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|Title:||Prenatal versus postnatal repair procedures for spina bifida for improving infant and maternal outcomes|
|Citation:||The Cochrane database of systematic reviews, 2014; 10(10):CD008825-1-CD008825-19|
|Rosalie M Grivell, Chad Andersen, Jodie M Dodd|
|Abstract:||Background: Spina bifida is a fetal neural tube defect (NTD), which may be diagnosed in utero and is compatible with life postnatally, albeit often with significant disability and morbidity. Although postnatal repair is possible, with increasing in utero diagnosis with ultrasound, the condition has been treated during pregnancy (prenatal repair) with the aim of decreased morbidity for the child. The procedure that is performed during pregnancy does have potential morbidities for the mother, as it involves maternal surgery to access the fetus. Objectives: To compare the effects of prenatal versus postnatal repair and different types of repair of spina bifida on perinatal mortality and morbidity, longer term infant outcomes and maternal morbidity. Search methods: We searched the Cochrane Pregnancy and Childbirth Group's Trials Register (31 July 2014). Selection criteria: All published, unpublished, and ongoing randomised controlled trials comparing prenatal and postnatal repair of meningomyelocele for fetuses with spina bifida and different types of prenatal repair. Data collection and analysis: Two review authors independently evaluated trials for inclusion and methodological quality without consideration of their results according to the stated eligibility criteria and extracted data. Main results: Our search strategy identified six reports for potential inclusion. Of those, we included one trial (four reports) involving 158 women, which was at low risk of bias. The one included trial examined the effect of prenatal repair versus postnatal repair. For the primary infant outcome of neonatal mortality, there was no clear evidence of a difference identified for prenatal versus postnatal repair (one study, 158 infants, risk ratio (RR) 0.51, 95% confidence interval (CI) 0.05 to 5.54), however event rates were uncommon and so the analysis is likely to be underpowered to detect differences. Prenatal repair was associated with an earlier gestational age at birth (one study, 158 infants, mean difference (MD) ‐3.20 weeks, 95% CI ‐3.93 to ‐2.47) and a corresponding increase in both the risk of preterm birth before 37 weeks (one study, 158 infants, RR 5.30, 95% CI 3.11 to 9.04) and preterm birth before 34 weeks (one study, 158 infants, RR 9.23, 95% CI 3.45 to 24.71). Prenatal repair was associated with a reduction in shunt dependent hydrocephalus and moderate to severe hindbrain herniation. For women, prenatal repair was associated with increased preterm ruptured membranes (one study, 158 women, RR 6.15, 95% CI 2.75 to 13.78), although there was no clear evidence of difference in the risk of chorioamnionitis or blood transfusion, although again, event rates were uncommon. A number of this review's secondary infant and maternal outcomes were not reported. For the infant: days of hospital admission; survival to discharge; stillbirth; need for further surgery (e.g. skin grafting); neurogenic bladder dysfunction; childhood/infant quality of life. For the mother: admission to intensive care; women's emotional wellbeing and satisfaction with care. Authors' conclusions: This review is based one small well‐conducted study. There is insufficient evidence to recommend drawing firm conclusions on the benefits or harms of prenatal repair as an intervention for fetuses with spina bifida. Current evidence is limited by the small number of pregnancies that have been included in the single conducted randomised trial to date.|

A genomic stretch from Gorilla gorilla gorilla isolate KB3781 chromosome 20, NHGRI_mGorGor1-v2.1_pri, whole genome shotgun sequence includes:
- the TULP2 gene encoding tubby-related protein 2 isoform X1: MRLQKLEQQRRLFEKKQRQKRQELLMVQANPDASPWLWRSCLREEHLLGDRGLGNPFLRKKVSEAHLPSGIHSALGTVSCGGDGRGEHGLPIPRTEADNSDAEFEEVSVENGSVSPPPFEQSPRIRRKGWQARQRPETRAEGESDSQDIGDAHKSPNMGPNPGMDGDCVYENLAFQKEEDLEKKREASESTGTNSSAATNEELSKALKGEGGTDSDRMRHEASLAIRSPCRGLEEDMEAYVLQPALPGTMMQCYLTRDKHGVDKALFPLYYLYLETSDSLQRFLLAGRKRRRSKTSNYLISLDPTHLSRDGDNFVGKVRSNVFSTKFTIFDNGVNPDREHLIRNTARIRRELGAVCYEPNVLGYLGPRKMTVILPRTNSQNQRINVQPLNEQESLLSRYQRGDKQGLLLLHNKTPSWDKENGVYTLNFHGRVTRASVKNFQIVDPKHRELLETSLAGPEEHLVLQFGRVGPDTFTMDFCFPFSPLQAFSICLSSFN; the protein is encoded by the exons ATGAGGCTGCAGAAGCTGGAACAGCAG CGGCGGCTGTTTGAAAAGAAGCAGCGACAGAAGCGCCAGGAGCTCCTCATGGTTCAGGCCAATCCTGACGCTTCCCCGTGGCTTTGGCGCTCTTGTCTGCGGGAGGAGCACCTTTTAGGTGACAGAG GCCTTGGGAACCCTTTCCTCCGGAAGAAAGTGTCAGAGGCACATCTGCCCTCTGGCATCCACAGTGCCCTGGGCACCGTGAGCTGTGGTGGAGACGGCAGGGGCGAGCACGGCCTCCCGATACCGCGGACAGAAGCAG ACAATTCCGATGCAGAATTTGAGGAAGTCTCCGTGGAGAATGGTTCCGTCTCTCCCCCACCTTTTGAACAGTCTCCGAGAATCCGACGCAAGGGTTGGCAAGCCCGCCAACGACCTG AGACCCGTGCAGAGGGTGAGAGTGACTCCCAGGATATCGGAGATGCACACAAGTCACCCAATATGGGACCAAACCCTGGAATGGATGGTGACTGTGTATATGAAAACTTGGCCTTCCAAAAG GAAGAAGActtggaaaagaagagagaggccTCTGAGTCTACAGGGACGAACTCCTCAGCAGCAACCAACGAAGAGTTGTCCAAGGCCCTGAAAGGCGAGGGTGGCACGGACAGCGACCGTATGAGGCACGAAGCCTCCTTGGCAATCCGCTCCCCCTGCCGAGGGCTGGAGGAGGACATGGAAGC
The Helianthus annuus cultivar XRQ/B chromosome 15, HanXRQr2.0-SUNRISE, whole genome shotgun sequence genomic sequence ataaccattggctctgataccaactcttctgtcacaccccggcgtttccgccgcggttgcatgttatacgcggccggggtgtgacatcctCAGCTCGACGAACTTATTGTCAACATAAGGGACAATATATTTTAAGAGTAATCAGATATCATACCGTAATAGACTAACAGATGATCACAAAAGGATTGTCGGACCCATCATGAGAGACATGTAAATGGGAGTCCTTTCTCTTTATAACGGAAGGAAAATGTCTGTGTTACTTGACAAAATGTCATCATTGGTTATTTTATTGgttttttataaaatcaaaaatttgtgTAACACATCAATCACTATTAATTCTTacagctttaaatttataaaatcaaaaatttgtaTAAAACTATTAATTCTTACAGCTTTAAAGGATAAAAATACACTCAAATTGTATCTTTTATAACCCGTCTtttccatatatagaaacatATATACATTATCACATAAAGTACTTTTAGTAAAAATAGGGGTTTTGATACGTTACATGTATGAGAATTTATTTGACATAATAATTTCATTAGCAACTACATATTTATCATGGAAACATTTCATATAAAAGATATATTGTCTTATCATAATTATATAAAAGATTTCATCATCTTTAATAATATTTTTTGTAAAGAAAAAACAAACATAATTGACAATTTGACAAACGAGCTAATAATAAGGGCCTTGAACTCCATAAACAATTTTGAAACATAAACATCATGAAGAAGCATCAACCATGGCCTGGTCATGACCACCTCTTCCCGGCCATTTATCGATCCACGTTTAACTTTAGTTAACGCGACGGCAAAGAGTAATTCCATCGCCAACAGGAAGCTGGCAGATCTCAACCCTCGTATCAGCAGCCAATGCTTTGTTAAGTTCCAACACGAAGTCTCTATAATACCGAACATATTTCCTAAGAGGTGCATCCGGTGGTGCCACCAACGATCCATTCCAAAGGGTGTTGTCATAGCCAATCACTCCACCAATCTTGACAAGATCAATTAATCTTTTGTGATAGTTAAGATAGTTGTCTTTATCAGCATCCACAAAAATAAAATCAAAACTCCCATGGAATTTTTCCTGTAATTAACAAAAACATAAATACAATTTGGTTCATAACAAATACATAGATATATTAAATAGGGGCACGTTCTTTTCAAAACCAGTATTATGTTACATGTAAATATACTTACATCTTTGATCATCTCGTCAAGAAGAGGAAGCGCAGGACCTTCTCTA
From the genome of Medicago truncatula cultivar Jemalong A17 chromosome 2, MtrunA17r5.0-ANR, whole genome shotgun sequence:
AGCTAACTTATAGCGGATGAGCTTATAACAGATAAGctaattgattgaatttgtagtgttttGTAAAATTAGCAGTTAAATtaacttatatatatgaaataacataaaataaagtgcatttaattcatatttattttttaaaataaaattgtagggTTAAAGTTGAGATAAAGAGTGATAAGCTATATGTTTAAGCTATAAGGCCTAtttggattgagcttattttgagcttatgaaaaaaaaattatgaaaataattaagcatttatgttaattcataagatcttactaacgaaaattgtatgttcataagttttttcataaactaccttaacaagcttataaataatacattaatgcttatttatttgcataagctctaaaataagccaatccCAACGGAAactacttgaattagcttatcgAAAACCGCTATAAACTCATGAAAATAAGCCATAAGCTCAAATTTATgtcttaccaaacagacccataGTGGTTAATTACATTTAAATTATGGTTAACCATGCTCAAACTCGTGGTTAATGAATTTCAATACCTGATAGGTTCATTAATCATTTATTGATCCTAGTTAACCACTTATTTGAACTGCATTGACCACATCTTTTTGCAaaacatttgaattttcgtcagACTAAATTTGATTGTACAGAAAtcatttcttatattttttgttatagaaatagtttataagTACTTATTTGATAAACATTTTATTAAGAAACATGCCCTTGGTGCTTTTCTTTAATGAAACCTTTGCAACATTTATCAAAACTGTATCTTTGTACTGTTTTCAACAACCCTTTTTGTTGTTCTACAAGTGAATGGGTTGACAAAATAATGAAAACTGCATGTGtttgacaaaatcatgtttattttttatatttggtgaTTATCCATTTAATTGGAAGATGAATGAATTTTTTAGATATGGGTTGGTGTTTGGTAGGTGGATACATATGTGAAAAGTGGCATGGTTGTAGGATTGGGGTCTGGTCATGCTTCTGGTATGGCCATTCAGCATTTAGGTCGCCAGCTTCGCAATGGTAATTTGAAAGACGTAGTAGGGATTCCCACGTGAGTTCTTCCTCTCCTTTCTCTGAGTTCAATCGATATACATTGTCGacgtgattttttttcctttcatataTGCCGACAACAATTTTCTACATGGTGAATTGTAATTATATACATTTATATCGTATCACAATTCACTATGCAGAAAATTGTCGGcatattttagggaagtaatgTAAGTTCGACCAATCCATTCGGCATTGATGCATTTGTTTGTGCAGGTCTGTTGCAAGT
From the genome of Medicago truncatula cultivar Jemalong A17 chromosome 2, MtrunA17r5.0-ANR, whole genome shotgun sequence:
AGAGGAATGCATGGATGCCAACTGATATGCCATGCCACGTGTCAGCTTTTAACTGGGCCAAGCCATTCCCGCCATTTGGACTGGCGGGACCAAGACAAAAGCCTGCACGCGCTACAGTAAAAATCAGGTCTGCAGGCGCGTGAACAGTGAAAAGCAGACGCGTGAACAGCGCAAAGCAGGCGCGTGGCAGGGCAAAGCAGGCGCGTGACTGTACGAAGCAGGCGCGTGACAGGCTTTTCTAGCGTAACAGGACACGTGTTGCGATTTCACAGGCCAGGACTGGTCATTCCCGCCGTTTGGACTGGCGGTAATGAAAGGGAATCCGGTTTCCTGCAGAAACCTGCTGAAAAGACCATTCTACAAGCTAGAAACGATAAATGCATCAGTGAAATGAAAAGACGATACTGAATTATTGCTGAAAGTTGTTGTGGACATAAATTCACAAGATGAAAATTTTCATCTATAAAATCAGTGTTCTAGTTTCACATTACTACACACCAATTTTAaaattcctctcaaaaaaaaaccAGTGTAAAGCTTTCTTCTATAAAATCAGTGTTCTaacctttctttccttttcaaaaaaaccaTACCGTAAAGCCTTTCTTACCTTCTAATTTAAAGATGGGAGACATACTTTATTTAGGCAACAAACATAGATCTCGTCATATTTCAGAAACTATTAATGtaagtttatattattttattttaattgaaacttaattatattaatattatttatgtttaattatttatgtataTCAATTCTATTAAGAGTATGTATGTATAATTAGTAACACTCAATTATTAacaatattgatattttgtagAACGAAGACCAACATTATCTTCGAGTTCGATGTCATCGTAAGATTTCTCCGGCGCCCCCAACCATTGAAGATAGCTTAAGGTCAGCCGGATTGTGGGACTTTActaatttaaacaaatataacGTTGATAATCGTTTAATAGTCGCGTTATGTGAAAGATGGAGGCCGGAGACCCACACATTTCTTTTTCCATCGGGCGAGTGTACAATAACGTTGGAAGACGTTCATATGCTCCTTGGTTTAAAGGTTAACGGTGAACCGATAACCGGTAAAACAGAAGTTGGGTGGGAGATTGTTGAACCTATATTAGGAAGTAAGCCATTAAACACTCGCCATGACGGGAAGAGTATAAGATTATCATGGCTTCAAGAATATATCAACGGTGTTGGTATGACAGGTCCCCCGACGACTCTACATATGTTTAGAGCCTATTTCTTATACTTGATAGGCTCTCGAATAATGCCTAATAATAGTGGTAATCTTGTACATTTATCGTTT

|Keywords:||Humans; Spinal Dysraphism; Premature Birth; Pregnancy Outcome; Prenatal Care; Gestational Age; Pregnancy; Infant, Newborn; Female; Randomized Controlled Trials as Topic|
|Rights:||© 2014 The Cochrane Collaboration. Published by John Wiley & Sons, Ltd.|
|Appears in Collections:||Obstetrics and Gynaecology publications|
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